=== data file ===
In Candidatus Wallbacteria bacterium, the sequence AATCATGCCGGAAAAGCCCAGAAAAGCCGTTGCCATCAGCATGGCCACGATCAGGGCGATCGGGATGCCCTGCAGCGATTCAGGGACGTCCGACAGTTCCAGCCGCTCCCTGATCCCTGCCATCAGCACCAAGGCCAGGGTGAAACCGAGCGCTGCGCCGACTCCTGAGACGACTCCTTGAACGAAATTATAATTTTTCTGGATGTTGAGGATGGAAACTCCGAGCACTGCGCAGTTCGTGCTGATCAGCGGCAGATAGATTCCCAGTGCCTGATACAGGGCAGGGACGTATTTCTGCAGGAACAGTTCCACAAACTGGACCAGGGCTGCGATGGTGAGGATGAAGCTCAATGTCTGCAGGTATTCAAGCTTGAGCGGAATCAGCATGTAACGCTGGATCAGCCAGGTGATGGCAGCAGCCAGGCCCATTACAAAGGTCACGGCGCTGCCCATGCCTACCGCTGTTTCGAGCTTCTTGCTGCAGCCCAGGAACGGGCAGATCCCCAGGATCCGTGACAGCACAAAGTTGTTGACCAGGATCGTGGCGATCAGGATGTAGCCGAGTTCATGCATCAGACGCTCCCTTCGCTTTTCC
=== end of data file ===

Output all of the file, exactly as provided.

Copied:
In Candidatus Wallbacteria bacterium, the sequence AATCATGCCGGAAAAGCCCAGAAAAGCCGTTGCCATCAGCATGGCCACGATCAGGGCGATCGGGATGCCCTGCAGCGATTCAGGGACGTCCGACAGTTCCAGCCGCTCCCTGATCCCTGCCATCAGCACCAAGGCCAGGGTGAAACCGAGCGCTGCGCCGACTCCTGAGACGACTCCTTGAACGAAATTATAATTTTTCTGGATGTTGAGGATGGAAACTCCGAGCACTGCGCAGTTCGTGCTGATCAGCGGCAGATAGATTCCCAGTGCCTGATACAGGGCAGGGACGTATTTCTGCAGGAACAGTTCCACAAACTGGACCAGGGCTGCGATGGTGAGGATGAAGCTCAATGTCTGCAGGTATTCAAGCTTGAGCGGAATCAGCATGTAACGCTGGATCAGCCAGGTGATGGCAGCAGCCAGGCCCATTACAAAGGTCACGGCGCTGCCCATGCCTACCGCTGTTTCGAGCTTCTTGCTGCAGCCCAGGAACGGGCAGATCCCCAGGATCCGTGACAGCACAAAGTTGTTGACCAGGATCGTGGCGATCAGGATGTAGCCGAGTTCATGCATCAGACGCTCCCTTCGCTTTTCC